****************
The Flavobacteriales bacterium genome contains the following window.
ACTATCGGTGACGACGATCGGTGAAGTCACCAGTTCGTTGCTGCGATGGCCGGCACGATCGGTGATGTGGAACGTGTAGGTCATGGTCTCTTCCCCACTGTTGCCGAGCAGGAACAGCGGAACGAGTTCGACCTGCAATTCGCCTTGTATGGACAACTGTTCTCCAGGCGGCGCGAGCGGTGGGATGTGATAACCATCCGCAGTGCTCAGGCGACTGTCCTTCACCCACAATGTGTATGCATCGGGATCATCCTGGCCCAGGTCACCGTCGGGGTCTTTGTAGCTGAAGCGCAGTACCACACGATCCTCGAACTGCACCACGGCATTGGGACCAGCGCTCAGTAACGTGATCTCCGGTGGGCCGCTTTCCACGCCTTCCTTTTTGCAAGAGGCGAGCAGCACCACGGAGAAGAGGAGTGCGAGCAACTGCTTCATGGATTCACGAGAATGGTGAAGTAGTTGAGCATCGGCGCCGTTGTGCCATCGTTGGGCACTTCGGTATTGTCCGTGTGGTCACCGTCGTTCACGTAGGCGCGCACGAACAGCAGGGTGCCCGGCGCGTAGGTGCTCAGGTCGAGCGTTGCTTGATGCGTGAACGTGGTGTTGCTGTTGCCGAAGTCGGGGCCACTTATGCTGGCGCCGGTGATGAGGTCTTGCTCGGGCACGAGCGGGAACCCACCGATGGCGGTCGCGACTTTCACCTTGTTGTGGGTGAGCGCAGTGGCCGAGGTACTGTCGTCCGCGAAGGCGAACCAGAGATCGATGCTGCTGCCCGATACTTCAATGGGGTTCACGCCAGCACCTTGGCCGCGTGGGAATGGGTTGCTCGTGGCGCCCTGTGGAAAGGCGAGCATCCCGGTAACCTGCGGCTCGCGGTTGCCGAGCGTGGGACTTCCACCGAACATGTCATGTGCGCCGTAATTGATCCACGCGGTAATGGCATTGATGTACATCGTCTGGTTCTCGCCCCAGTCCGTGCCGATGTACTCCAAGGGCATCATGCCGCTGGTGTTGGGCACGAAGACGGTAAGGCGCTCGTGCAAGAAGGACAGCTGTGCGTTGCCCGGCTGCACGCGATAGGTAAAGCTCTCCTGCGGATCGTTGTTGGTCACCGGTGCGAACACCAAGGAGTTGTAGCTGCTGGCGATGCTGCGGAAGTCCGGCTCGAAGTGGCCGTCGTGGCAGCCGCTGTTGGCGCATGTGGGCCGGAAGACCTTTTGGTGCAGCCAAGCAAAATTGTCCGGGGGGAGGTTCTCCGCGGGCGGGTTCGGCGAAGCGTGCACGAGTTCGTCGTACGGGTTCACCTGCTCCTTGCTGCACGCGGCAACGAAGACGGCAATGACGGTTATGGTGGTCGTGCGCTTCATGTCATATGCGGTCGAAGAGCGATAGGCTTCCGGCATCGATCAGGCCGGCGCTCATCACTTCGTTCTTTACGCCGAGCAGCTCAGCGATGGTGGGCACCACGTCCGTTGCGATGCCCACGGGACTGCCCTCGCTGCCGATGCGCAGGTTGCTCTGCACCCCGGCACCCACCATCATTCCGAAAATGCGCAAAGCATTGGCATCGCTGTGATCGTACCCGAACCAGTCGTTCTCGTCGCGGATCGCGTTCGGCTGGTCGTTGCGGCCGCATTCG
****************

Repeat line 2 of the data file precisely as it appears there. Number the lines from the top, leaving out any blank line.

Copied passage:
ACTATCGGTGACGACGATCGGTGAAGTCACCAGTTCGTTGCTGCGATGGCCGGCACGATCGGTGATGTGGAACGTGTAGGTCATGGTCTCTTCCCCACTGTTGCCGAGCAGGAACAGCGGAACGAGTTCGACCTGCAATTCGCCTTGTATGGACAACTGTTCTCCAGGCGGCGCGAGCGGTGGGATGTGATAACCATCCGCAGTGCTCAGGCGACTGTCCTTCACCCACAATGTGTATGCATCGGGATCATCCTGGCCCAGGTCACCGTCGGGGTCTTTGTAGCTGAAGCGCAGTACCACACGATCCTCGAACTGCACCACGGCATTGGGACCAGCGCTCAGTAACGTGATCTCCGGTGGGCCGCTTTCCACGCCTTCCTTTTTGCAAGAGGCGAGCAGCACCACGGAGAAGAGGAGTGCGAGCAACTGCTTCATGGATTCACGAGAATGGTGAAGTAGTTGAGCATCGGCGCCGTTGTGCCATCGTTGGGCACTTCGGTATTGTCCGTGTGGTCACCGTCGTTCACGTAGGCGCGCACGAACAGCAGGGTGCCCGGCGCGTAGGTGCTCAGGTCGAGCGTTGCTTGATGCGTGAACGTGGTGTTGCTGTTGCCGAAGTCGGGGCCACTTATGCTGGCGCCGGTGATGAGGTCTTGCTCGGGCACGAGCGGGAACCCACCGATGGCGGTCGCGACTTTCACCTTGTTGTGGGTGAGCGCAGTGGCCGAGGTACTGTCGTCCGCGAAGGCGAACCAGAGATCGATGCTGCTGCCCGATACTTCAATGGGGTTCACGCCAGCACCTTGGCCGCGTGGGAATGGGTTGCTCGTGGCGCCCTGTGGAAAGGCGAGCATCCCGGTAACCTGCGGCTCGCGGTTGCCGAGCGTGGGACTTCCACCGAACATGTCATGTGCGCCGTAATTGATCCACGCGGTAATGGCATTGATGTACATCGTCTGGTTCTCGCCCCAGTCCGTGCCGATGTACTCCAAGGGCATCATGCCGCTGGTGTTGGGCACGAAGACGGTAAGGCGCTCGTGCAAGAAGGACAGCTGTGCGTTGCCCGGCTGCACGCGATAGGTAAAGCTCTCCTGCGGATCGTTGTTGGTCACCGGTGCGAACACCAAGGAGTTGTAGCTGCTGGCGATGCTGCGGAAGTCCGGCTCGAAGTGGCCGTCGTGGCAGCCGCTGTTGGCGCATGTGGGCCGGAAGACCTTTTGGTGCAGCCAAGCAAAATTGTCCGGGGGGAGGTTCTCCGCGGGCGGGTTCGGCGAAGCGTGCACGAGTTCGTCGTACGGGTTCACCTGCTCCTTGCTGCACGCGGCAACGAAGACGGCAATGACGGTTATGGTGGTCGTGCGCTTCATGTCATATGCGGTCGAAGAGCGATAGGCTTCCGGCATCGATCAGGCCGGCGCTCATCACTTCGTTCTTTACGCCGAGCAGCTCAGCGATGGTGGGCACCACGTCCGTTGCGATGCCCACGGGACTGCCCTCGCTGCCGATGCGCAGGTTGCTCTGCACCCCGGCACCCACCATCATTCCGAAAATGCGCAAAGCATTGGCATCGCTGTGATCGTACCCGAACCAGTCGTTCTCGTCGCGGATCGCGTTCGGCTGGTCGTTGCGGCCGCATTCG